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SportsColumnistsDavid Lennon

Mets’ ailing rotation producing plenty of anxiety

General Manager Sandy Alderson outfield the New York

General Manager Sandy Alderson outfield the New York Mets speaks to the media before a game against the Kansas City Royals at Citi Field on Tuesday, June 21, 2016. Credit: Jim McIsaac

WASHINGTON — Leave it to Sandy Alderson, the mayor of Panic City, to channel FDR for Tuesday’s state-of-the-union briefing inside the visitors clubhouse at Nationals Park.

The Mets GM assured us that any fears stoked by the bone-spur hysteria of the previous night, regarding the elbows belonging to Noah Syndergaard and Steven Matz, were overblown. Perhaps even inflated by the pens and notebooks surrounding him.

“I think what we have a tendency to do around here,” Alderson said, “is manufacture anxiety.”

OK, fine. Guilty as charged. But the way the Mets handled this whole ElbowGate fiasco in the first place was hardly textbook crisis-control. And how are we supposed to react when injuries leak out, a player denies them, and spooky words like surgery begin floating around?

Put it this way: How many times, say in the past decade or so, has a Mets’ rosy diagnosis ended in the nightmare scenario? Right. Just pointing out that it’s probably better to assume the worst in these cases and then be pleasantly surprised if it doesn’t turn out that bad.

Sounds overly pessimistic, we know. But just keeping it real. Listening to Alderson, who cited the team’s doctors, Syndergaard should be solid, as the bone spur inside his elbow doesn’t need to be surgically removed. The pitcher himself said he felt great Monday during a sub-Thor performance Terry Collins believes was caused by the kid trying to show the world he’s fine.

Before you get too comfortable, however, Syndergaard’s already been for MRIs twice in two months. He may look unbreakable, but any elbow repeatedly stressed by the torque of a 90-mph slider is vulnerable. For now, the Mets are proceeding as if this recent scare never happened.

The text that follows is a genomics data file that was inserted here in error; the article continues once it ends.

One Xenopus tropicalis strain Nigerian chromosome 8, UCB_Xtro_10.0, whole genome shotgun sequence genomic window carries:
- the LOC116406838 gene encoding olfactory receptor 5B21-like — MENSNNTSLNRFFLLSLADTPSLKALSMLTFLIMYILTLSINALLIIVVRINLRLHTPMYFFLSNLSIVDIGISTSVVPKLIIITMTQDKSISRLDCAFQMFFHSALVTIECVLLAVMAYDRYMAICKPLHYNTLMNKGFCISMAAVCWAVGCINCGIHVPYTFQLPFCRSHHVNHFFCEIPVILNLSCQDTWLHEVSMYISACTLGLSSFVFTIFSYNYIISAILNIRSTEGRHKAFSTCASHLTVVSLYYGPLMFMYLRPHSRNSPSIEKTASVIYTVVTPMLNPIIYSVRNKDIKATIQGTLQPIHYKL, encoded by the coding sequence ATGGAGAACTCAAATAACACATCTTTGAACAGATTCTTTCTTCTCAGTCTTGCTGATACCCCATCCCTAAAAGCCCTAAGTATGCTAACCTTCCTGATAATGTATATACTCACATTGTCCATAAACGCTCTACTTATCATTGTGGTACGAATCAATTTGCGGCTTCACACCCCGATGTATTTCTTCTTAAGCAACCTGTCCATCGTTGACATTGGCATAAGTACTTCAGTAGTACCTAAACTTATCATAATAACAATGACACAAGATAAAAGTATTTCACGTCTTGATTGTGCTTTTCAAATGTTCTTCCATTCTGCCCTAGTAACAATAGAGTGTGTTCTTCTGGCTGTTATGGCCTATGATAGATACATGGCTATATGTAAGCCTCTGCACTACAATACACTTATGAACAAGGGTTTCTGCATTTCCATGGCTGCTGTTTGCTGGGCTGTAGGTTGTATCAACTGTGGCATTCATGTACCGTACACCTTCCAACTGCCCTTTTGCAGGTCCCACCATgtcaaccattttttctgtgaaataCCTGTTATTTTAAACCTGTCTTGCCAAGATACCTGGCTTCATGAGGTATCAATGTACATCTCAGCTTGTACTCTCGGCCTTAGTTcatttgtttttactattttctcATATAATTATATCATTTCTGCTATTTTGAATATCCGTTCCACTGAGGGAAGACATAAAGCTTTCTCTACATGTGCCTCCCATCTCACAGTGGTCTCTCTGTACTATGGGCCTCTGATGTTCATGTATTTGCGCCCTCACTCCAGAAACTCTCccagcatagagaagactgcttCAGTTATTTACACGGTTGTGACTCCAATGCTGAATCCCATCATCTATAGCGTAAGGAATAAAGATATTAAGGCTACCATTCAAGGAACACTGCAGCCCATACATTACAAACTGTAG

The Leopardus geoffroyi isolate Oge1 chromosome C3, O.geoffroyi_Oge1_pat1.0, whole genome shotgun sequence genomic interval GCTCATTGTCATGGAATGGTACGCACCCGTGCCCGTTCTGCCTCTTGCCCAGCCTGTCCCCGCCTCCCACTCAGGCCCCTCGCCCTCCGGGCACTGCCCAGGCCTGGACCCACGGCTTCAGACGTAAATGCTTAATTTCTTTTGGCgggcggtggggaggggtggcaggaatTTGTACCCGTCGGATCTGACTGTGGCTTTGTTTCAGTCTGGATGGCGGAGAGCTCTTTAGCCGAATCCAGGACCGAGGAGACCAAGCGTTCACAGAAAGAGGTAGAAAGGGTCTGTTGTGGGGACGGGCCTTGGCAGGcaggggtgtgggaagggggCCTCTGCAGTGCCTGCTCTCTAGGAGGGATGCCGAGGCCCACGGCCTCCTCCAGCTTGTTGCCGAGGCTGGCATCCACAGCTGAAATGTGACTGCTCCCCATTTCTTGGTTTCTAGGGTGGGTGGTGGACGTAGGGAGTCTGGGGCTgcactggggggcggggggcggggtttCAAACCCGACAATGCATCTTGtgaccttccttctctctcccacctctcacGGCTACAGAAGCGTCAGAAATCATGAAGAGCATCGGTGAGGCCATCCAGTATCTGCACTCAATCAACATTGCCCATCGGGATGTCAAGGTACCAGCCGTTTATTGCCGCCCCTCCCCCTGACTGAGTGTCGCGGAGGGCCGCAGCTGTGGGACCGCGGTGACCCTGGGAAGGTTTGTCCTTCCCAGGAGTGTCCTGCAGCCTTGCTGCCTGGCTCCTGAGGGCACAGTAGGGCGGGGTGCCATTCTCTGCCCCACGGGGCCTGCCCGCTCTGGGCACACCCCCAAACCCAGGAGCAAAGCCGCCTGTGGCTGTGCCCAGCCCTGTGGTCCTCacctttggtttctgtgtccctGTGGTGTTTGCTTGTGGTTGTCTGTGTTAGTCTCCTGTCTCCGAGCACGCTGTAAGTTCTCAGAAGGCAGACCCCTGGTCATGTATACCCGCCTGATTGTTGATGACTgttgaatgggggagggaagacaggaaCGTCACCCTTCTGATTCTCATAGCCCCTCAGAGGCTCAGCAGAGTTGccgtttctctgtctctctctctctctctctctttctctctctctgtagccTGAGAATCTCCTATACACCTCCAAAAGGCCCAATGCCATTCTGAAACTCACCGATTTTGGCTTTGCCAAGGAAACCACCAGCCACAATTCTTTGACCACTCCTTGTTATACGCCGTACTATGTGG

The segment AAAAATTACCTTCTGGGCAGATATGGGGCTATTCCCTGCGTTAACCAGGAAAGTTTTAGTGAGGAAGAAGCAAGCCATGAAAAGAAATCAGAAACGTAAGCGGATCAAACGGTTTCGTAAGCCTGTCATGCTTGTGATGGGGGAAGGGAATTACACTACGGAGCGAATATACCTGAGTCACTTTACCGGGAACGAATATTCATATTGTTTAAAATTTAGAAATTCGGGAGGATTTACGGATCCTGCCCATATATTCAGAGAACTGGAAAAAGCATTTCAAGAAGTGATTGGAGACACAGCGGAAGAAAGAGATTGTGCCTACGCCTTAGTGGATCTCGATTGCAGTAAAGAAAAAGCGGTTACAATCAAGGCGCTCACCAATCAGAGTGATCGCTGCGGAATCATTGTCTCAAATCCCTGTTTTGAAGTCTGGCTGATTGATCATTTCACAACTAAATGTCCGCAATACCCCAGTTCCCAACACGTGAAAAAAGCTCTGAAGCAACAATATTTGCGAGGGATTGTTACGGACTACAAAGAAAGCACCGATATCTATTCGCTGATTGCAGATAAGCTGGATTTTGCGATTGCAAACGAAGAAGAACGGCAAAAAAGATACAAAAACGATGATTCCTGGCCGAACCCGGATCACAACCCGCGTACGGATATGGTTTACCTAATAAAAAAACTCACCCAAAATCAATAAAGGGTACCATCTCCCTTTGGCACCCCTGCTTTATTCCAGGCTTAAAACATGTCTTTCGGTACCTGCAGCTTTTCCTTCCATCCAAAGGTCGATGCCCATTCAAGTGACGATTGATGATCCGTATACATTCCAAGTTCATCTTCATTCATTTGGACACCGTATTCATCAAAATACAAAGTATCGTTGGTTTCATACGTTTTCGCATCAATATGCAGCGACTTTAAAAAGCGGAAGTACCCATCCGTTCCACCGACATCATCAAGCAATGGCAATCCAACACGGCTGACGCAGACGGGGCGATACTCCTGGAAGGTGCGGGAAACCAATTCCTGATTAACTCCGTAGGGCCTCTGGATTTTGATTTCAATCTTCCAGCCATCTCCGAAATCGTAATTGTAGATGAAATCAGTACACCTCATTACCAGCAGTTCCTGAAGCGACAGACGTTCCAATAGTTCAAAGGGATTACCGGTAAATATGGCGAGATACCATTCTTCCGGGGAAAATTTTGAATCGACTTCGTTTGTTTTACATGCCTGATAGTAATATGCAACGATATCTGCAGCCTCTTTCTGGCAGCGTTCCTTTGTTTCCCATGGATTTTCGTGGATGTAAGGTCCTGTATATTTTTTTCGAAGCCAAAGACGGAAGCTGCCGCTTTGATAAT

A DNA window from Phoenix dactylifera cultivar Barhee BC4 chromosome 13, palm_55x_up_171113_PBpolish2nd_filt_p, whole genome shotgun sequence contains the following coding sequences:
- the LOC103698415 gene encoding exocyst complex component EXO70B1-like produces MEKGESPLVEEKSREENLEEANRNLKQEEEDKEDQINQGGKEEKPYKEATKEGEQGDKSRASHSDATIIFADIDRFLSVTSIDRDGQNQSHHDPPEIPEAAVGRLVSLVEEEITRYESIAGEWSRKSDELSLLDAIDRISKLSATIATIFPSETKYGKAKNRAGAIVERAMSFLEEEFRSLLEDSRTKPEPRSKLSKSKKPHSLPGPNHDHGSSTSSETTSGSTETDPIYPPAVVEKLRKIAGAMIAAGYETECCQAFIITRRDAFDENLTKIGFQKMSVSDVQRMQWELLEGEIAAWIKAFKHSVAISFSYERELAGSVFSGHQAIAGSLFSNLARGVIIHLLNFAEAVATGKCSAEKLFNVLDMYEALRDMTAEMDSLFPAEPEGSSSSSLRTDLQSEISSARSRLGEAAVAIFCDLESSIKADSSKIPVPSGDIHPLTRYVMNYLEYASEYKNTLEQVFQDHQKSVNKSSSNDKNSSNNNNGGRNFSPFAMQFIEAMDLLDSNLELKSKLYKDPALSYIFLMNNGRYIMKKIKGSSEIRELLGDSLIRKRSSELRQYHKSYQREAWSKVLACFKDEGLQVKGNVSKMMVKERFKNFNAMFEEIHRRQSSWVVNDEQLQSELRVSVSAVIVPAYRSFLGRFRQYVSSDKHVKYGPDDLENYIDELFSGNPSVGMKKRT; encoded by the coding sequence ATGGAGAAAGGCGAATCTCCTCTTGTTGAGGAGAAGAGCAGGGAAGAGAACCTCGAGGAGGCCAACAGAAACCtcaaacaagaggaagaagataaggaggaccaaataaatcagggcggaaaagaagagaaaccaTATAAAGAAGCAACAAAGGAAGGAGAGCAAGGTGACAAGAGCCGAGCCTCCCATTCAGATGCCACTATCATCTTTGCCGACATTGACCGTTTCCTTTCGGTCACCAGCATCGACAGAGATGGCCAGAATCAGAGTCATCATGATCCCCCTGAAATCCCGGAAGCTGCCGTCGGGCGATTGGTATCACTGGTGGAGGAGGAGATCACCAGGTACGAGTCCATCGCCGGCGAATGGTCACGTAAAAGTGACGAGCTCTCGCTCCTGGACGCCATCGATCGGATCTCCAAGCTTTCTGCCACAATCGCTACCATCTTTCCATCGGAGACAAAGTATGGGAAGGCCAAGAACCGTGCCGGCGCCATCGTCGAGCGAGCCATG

“I don’t think anxiety is the proper response in Syndergaard’s case,” Alderson said.

Great, because the Mets have enough to freak out about with Matz, who is dealing with a much larger, thereby more bothersome, spur that has to be removed at some point — preferably after the season. Matz was pushed back to start Thursday’s opener against Cubs at Citi Field, but it’s anyone’s guess how long he’ll last — either in that game or for the immediate future. Matz, like Syndergaard, is on a steady diet of anti-inflammatory medication to cool off the elbow and the Mets hope he can push through the discomfort. All the while knowing any pitch might be his last.

That’s the type of Grade A uncertainty that would have any manager stirring Xanax into his coffee every fifth day. And Collins, who’s jittery enough lately trying to assemble the NL All-Star roster on deadline, is not looking forward to putting his bullpen on high alert for every Matz start.

“It’s why sometimes this job can be a little taxing,” Collins said, smiling.

Collins let the injury frustration get the better of him last week when he jokingly called PR guru Jay Horwitz a “puppy dog” before abruptly storming out of a postgame news conference. But Monday night was no picnic either as Collins was confronted, on camera, with the unofficial report of Syndergaard’s spur and had to bluff his way through.

The job, for anyone in a Mets’ uniform, isn’t getting any easier. The 11 games against the Nats, Cubs and Marlins heading into the break is like a “Survivor” challenge. The goal here is not to get tossed out of NL East contention in two weeks. And knowing the rotation is compromised, with Matz teetering on the edge, is reason to worry.

Zack Wheeler, delayed again in his TJ surgery rehab, is only up to playing catch at 90 feet. Should the Mets need to patch some holes in the meantime, Collins is looking at Logan Verrett, Sean Gilmartin or maybe Rafael Montero.

“We have a less-than-perfect situation right now with the people we have,” Alderson said. “It’s certainly not ideal. But every team deals with this, so we’re still in pretty good shape.”

Nothing to fear but fear itself? We’ll see. Manufacturing anxiety has always been a robust industry in Flushing.

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